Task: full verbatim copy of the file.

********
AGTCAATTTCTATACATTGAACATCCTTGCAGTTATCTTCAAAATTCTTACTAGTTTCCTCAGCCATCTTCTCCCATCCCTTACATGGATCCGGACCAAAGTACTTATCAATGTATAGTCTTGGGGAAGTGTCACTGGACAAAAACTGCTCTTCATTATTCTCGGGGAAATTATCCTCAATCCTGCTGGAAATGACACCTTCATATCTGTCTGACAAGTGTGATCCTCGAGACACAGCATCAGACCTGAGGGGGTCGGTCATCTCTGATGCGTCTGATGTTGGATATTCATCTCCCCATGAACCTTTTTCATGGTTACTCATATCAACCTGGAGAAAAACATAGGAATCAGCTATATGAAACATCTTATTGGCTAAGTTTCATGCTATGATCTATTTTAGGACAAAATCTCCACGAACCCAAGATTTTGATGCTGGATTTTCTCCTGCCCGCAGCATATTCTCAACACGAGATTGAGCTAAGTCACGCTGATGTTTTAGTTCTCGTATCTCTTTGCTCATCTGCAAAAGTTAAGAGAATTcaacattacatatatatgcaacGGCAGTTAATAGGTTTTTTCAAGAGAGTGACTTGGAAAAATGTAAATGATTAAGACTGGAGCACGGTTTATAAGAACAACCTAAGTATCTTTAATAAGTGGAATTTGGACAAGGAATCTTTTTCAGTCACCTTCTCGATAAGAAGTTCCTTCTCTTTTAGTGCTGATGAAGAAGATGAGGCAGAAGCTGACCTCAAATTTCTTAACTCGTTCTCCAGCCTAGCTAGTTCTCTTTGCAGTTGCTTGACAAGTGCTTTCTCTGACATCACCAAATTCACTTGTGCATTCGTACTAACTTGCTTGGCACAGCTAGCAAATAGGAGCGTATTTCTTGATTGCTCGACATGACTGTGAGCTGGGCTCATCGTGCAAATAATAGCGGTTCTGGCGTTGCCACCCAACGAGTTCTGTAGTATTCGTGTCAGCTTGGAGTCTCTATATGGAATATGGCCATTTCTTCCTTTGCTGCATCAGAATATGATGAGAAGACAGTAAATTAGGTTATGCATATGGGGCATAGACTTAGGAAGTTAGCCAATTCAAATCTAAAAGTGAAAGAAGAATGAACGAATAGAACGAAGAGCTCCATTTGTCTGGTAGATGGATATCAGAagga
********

AGTCAATTTCTATACATTGAACATCCTTGCAGTTATCTTCAAAATTCTTACTAGTTTCCTCAGCCATCTTCTCCCATCCCTTACATGGATCCGGACCAAAGTACTTATCAATGTATAGTCTTGGGGAAGTGTCACTGGACAAAAACTGCTCTTCATTATTCTCGGGGAAATTATCCTCAATCCTGCTGGAAATGACACCTTCATATCTGTCTGACAAGTGTGATCCTCGAGACACAGCATCAGACCTGAGGGGGTCGGTCATCTCTGATGCGTCTGATGTTGGATATTCATCTCCCCATGAACCTTTTTCATGGTTACTCATATCAACCTGGAGAAAAACATAGGAATCAGCTATATGAAACATCTTATTGGCTAAGTTTCATGCTATGATCTATTTTAGGACAAAATCTCCACGAACCCAAGATTTTGATGCTGGATTTTCTCCTGCCCGCAGCATATTCTCAACACGAGATTGAGCTAAGTCACGCTGATGTTTTAGTTCTCGTATCTCTTTGCTCATCTGCAAAAGTTAAGAGAATTcaacattacatatatatgcaacGGCAGTTAATAGGTTTTTTCAAGAGAGTGACTTGGAAAAATGTAAATGATTAAGACTGGAGCACGGTTTATAAGAACAACCTAAGTATCTTTAATAAGTGGAATTTGGACAAGGAATCTTTTTCAGTCACCTTCTCGATAAGAAGTTCCTTCTCTTTTAGTGCTGATGAAGAAGATGAGGCAGAAGCTGACCTCAAATTTCTTAACTCGTTCTCCAGCCTAGCTAGTTCTCTTTGCAGTTGCTTGACAAGTGCTTTCTCTGACATCACCAAATTCACTTGTGCATTCGTACTAACTTGCTTGGCACAGCTAGCAAATAGGAGCGTATTTCTTGATTGCTCGACATGACTGTGAGCTGGGCTCATCGTGCAAATAATAGCGGTTCTGGCGTTGCCACCCAACGAGTTCTGTAGTATTCGTGTCAGCTTGGAGTCTCTATATGGAATATGGCCATTTCTTCCTTTGCTGCATCAGAATATGATGAGAAGACAGTAAATTAGGTTATGCATATGGGGCATAGACTTAGGAAGTTAGCCAATTCAAATCTAAAAGTGAAAGAAGAATGAACGAATAGAACGAAGAGCTCCATTTGTCTGGTAGATGGATATCAGAagga